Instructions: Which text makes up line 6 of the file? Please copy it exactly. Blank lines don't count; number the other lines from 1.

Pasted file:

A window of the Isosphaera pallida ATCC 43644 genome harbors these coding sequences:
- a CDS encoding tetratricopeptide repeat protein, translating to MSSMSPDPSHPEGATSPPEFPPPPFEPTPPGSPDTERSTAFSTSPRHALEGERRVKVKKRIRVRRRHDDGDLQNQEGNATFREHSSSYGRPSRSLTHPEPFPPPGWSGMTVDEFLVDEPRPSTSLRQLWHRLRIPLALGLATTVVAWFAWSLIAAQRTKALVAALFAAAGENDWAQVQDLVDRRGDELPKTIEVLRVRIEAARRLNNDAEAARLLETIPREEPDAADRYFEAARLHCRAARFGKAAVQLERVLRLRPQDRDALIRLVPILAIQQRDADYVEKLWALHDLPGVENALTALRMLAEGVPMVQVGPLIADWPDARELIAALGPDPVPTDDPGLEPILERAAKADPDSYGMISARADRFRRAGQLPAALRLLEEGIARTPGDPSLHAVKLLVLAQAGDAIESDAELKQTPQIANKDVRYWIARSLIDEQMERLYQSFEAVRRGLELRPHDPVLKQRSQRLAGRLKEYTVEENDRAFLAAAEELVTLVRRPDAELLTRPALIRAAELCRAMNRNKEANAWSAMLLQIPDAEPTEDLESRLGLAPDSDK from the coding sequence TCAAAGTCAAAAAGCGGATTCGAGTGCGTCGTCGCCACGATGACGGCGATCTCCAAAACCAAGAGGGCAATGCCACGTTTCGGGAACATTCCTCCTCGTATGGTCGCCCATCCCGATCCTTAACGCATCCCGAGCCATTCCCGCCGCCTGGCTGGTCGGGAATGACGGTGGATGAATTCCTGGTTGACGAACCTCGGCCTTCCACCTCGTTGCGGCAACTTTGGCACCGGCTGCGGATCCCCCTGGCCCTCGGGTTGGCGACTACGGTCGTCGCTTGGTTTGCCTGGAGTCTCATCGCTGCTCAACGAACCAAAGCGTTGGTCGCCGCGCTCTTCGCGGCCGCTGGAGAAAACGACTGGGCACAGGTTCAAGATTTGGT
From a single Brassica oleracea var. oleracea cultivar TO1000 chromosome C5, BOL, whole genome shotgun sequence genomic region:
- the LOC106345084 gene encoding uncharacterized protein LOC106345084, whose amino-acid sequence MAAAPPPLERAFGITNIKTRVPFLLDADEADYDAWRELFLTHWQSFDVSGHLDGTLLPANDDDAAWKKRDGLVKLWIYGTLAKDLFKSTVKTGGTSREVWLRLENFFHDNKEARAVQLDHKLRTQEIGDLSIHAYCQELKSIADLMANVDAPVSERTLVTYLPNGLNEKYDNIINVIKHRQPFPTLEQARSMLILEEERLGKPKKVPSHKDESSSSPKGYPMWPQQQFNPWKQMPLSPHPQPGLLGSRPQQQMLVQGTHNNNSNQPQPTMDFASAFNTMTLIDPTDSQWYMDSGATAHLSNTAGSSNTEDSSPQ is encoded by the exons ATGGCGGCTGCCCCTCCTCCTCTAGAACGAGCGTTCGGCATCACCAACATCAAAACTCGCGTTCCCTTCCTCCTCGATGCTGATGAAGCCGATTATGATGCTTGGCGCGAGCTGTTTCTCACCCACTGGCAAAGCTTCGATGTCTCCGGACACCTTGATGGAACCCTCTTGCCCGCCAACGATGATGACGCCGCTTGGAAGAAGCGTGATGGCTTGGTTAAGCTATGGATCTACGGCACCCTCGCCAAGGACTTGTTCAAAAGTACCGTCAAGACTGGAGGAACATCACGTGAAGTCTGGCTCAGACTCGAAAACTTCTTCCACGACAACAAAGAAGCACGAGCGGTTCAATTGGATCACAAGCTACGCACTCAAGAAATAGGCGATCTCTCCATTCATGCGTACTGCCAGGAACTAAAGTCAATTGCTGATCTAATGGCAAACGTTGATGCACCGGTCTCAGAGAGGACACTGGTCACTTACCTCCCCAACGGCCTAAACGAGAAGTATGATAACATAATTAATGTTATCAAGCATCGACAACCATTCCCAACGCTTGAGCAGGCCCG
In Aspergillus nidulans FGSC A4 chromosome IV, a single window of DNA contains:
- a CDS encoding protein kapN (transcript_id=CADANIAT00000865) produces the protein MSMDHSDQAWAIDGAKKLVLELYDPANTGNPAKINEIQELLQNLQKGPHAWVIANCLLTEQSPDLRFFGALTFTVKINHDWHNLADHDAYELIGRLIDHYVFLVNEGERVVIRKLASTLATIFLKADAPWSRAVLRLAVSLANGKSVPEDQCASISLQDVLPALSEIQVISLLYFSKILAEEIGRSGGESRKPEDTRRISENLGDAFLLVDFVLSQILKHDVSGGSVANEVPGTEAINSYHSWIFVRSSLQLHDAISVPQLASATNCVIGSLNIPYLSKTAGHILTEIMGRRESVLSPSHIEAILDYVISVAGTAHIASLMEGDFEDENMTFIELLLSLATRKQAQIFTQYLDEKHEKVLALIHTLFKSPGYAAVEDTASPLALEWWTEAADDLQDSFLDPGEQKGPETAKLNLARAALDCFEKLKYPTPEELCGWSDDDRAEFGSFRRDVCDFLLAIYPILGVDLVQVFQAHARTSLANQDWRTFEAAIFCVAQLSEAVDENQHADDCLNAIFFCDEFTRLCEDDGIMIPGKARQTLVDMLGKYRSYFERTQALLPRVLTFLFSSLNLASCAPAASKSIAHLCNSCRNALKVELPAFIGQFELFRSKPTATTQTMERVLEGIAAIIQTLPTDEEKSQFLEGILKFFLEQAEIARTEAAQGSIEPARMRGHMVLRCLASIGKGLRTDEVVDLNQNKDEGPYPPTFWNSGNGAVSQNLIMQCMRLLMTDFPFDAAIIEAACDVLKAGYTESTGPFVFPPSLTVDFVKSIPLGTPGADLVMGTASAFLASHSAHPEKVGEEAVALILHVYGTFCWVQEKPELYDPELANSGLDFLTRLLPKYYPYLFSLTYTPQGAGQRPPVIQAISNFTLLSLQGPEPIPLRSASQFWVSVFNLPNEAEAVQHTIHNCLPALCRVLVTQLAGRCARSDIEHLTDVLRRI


- a CDS encoding protein kapN (transcript_id=CADANIAT00000865) produces the protein MSMDHSDQAWAIDGAKKLVLELYDPANTGNPAKINEIQELLQNLQKGPHAWVIANCLLTEQSPDLRFFGALTFTVKINHDWHNLADHDAYELIGRLIDHYVFLVNEGERVVIRKLASTLATIFLKADAPWSRAVLRLAVSLANGKSVPEDQCASISLQDVLPALSEIQVISLLYFSKILAEEIGRSGGESRKPEDTRRISENLGDAFLLVDFVLSQILKHDVSGGSVANEVPGTEAINSYHSWIFVRSSLQLHDAISVPQLASATNCVIGSLNIPYLSKTAGHILTEIMGRRESVLSPSHIEAILDYVISVAGTAHIASLMEGDFEDENMTFIELLLSLATRKQAQIFTQYLDEKHEKVLALIHTLFKSPGYAAVEDTASPLALEWWTEAADDLQDSFLDPGEQKGPETAKLNLARAALDCFEKLKYPTPEELCGWSDDDRAEFGSFRRDVCDFLLAIYPILGVDLVQVFQAHARTSLANQDWRTFEAAIFCVAQLSEAVDENQHADDCLNAIFFCDEFTRLCEDDGIMIPGKARQTLVDMLGKYRSYFERTQALLPRVLTFLFSSLNLASCAPAASKSIAHLCNSCRNALKVELPAFIGQFELFRSKPTATTQTMERVLEGIAAIIQTLPTDEEKSQFLEGILKFFLEQAEIARTEAAQGSIEPARMRGHMVLRCLASIGKGLRTDEVVDLNQNKDEGPYPPTFWNSGNGAVSQNLIMQCMRLLMTDFPFDAAIIEAACDVLKAGYTESTGPFVFPPSLTVDFVKSIPLGTPGADLVMGTASAFLASHSAHPEKVGEEAVALILHVYGTFCWVQEKPELYDPELANSGLDFLTRLLPKYYPYLFSLTYTPQGAGQRPPVIQAISNFTLLSLQGPEPIPLRSASQFWVSVFNLPNEAEAVQHTIHNCLPALCRVLVTQLAGRCARSDIEHLTDVLRRI